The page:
Amyloid-beta burden predicts prospective decline in body mass index in clinically normal adults

Harvard Aging Brain Study, Alzheimer's Disease Neuroimaging Initiative

Research output: Contribution to journalArticlepeer-review

22 Scopus citations

Abstract

In the present study, we tested the hypothesis that higher amyloid-beta (Aβ) burden at baseline is associated with greater longitudinal decline in body mass index (BMI) in clinically normal adults. Participants from the Harvard Aging Brain Study (n = 312) and the Alzheimer's Disease Neuroimaging Initiative (n = 336) underwent Aβ positron emission tomography at baseline. BMI was assessed longitudinally over a median of >4 years. Linear mixed models showed that higher baseline Aβ burden was significantly associated with greater decline in BMI in both the Harvard Aging Brain Study (t = −1.93; p = 0.05) and Alzheimer's Disease Neuroimaging Initiative cohorts (t = −2.54; p = 0.01), after adjusting for covariates, including cognitive performance and depressive symptoms. In addition, the association of Aβ burden with longitudinal decline in BMI persisted in both cohorts after excluding participants with diabetes/endocrine disturbances and participants classified as underweight or obese (BMI <18.5 or >30). These findings suggest that decline in BMI in clinically normal adults may be an early manifestation related to cerebral amyloidosis that precedes objective cognitive impairment. Therefore, unintentional BMI decline in otherwise healthy individuals might alert clinicians to increased risk of Alzheimer's disease.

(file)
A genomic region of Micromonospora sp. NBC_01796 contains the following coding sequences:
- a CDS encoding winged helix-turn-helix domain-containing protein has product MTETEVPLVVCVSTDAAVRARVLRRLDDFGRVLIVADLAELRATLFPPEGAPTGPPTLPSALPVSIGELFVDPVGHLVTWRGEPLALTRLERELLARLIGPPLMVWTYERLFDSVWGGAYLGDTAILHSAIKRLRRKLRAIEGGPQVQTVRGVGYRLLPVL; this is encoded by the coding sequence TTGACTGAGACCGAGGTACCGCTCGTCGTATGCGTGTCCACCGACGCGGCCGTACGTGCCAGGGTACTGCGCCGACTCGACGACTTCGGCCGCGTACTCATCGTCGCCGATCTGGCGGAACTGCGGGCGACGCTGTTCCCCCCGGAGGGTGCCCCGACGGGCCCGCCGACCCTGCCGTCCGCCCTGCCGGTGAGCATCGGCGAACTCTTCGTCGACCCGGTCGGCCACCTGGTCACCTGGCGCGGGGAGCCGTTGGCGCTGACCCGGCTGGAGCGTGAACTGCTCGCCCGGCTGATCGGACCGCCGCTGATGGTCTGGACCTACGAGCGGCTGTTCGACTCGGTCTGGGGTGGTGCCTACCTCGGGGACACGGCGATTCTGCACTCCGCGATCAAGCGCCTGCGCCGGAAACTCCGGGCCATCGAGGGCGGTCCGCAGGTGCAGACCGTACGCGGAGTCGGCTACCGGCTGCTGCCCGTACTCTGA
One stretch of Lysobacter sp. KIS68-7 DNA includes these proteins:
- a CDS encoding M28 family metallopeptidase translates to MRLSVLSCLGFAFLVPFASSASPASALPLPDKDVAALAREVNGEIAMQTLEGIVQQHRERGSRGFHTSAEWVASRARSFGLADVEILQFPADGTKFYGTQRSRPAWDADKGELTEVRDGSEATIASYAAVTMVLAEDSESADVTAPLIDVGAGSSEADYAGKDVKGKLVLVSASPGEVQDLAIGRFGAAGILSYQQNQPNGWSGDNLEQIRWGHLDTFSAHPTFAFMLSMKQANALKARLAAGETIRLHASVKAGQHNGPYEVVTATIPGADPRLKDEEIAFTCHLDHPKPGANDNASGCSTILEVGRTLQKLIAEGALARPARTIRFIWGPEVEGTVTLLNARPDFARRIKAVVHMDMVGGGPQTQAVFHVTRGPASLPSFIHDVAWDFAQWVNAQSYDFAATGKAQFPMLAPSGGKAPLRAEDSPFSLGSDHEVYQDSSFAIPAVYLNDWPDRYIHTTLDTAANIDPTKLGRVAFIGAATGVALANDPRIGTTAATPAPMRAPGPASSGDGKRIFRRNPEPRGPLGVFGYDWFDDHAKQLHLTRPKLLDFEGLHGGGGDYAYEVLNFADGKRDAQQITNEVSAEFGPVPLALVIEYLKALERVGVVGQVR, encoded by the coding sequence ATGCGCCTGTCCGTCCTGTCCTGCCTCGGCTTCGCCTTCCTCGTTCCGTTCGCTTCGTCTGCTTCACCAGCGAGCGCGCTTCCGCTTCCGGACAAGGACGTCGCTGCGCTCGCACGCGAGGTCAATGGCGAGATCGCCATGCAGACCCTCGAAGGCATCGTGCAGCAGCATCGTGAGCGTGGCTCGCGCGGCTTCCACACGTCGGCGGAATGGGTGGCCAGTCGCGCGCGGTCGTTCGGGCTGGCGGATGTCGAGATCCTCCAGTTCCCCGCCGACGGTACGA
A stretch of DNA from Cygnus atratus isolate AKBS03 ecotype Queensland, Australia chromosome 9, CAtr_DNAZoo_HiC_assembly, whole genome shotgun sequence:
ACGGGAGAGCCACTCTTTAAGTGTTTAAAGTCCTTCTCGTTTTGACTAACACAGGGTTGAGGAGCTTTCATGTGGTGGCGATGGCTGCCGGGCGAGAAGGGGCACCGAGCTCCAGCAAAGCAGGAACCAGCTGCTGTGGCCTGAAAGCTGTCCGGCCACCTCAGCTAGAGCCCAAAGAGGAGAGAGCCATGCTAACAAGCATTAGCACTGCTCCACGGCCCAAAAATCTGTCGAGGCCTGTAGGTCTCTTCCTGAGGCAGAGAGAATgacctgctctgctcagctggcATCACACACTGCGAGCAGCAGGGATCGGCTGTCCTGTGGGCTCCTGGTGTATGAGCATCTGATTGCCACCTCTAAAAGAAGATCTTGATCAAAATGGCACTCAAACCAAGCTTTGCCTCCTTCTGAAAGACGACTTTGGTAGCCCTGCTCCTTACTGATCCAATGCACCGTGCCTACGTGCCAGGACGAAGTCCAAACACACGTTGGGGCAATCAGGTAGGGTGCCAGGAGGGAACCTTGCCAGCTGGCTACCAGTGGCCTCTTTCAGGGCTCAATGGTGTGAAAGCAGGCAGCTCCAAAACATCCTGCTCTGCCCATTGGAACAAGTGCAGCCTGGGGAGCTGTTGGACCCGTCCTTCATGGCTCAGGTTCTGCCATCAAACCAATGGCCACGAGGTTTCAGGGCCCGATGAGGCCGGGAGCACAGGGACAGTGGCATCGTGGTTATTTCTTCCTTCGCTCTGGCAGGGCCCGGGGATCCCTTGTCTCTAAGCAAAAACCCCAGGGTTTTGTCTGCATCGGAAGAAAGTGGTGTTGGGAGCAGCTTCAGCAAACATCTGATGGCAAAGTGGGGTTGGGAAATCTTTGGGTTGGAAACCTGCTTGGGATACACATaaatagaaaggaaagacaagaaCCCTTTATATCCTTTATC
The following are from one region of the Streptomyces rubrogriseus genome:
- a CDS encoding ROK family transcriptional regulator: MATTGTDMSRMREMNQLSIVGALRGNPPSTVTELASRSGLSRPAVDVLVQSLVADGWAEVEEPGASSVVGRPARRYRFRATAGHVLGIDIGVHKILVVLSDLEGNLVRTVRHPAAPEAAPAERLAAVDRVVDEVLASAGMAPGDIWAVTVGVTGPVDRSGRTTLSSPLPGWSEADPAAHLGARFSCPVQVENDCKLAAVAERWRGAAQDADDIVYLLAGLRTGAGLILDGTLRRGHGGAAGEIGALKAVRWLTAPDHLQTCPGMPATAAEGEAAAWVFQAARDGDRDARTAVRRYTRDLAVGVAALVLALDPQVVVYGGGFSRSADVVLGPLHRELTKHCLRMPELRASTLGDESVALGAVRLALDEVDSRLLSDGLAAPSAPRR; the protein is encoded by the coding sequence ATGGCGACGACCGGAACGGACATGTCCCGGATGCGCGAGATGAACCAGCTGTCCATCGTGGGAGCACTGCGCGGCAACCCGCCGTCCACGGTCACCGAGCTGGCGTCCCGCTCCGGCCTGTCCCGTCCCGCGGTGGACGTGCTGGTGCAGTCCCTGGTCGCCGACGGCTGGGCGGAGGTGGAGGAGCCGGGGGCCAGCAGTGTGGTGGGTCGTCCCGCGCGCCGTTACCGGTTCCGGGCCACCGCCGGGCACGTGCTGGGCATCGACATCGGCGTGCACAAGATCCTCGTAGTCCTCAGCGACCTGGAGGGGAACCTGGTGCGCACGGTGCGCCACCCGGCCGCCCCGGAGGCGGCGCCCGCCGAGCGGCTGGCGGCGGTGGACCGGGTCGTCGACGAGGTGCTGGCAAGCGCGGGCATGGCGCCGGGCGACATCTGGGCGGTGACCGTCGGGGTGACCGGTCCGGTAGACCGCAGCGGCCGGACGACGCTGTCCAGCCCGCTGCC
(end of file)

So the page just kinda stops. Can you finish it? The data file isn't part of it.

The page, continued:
Original languageEnglish
Pages (from-to)124-130
Number of pages7
JournalNeurobiology of Aging
Volume93
DOIs
StatePublished - Sep 2020

Keywords

  • ADNI
  • Amyloid-beta
  • Body mass index
  • HABS
  • Longitudinal
  • Preclinical Alzheimer's disease
  • Weight loss

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